Thinking Like GSA Contracting Specialists
GSA Schedule program – the buyer’s perspective
The success of a company on the market is a sum of multiple factors. One of the most important factors among them is how well you know and understand your customers. This is equally true for the federal market. Knowing how federal buyers think can decently help you getting GSA Schedules awards, negotiating better prices, and overall simplify your life as a government contractor.
Why understanding contracting officers is important
If you think about the government as a complex machine relentlessly doing what has to be done, you are close to the truth. However, if you think GSA Schedule program works the same way, you are wrong. Just because the government publishes its RFQs, RFPs and other bidding opportunities does not mean you can just hop onto this train without understanding your clients – the federal agencies, and their representatives – GSA contracting officers.
Establishing good personal relationships with your procurement officer is beneficial for your business in many ways:
You can prevent mistakes many contractors often make
The contracting officer is here to help you, but his or her job is to make sure all the rules and regulations are met. And there are a whole lot of them! The GSA officer is the one who can warn you beforehand about possible mistakes forcing him or her to reject your submission. Or he can just accept your submission as is, and then formally decline it, without giving you a chance to fix what is wrong.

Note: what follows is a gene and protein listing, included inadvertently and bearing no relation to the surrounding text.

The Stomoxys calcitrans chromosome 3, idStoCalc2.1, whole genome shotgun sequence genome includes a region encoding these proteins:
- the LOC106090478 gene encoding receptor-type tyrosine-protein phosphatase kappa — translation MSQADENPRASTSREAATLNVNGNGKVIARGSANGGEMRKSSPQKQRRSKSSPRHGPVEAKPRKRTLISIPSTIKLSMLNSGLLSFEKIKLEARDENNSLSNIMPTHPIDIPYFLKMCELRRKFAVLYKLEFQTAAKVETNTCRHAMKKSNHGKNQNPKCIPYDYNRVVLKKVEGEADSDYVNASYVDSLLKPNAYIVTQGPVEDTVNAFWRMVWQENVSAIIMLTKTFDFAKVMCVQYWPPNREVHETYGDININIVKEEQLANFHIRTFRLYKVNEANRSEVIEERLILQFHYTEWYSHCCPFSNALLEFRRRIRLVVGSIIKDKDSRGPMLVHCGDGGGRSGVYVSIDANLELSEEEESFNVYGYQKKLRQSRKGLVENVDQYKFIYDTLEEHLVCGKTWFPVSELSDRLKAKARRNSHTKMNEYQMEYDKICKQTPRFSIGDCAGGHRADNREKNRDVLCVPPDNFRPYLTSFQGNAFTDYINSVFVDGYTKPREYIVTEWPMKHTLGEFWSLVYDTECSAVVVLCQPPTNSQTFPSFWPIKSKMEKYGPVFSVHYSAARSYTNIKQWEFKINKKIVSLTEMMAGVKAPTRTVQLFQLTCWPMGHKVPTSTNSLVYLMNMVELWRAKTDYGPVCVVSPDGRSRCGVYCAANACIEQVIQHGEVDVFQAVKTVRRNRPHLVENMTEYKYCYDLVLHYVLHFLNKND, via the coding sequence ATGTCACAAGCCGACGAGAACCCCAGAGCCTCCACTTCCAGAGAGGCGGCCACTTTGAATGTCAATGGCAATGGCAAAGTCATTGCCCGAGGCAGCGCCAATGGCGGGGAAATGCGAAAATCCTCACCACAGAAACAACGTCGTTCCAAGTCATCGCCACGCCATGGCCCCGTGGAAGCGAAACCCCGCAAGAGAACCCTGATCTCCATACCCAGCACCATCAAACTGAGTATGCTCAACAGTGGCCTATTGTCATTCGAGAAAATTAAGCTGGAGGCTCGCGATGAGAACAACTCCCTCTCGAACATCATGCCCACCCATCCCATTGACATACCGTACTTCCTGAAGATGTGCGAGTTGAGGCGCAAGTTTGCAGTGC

You can raise chances your bid will be approved
In the procurement process, the contracting officer must follow a number of FAR regulations when reviewing bids. However, at the same time it has some freedom in determining which bid to choose and how the buy for the federal agency has to be made. While there are dozens of objective factors to consider, there are many subjective factors the procurement equation also includes: the overall amount of purchase in dollars, qualification of contractors, type of work to be done, the buying agency etc. And the officer can solely decide which ones of these subjective factors to take into account.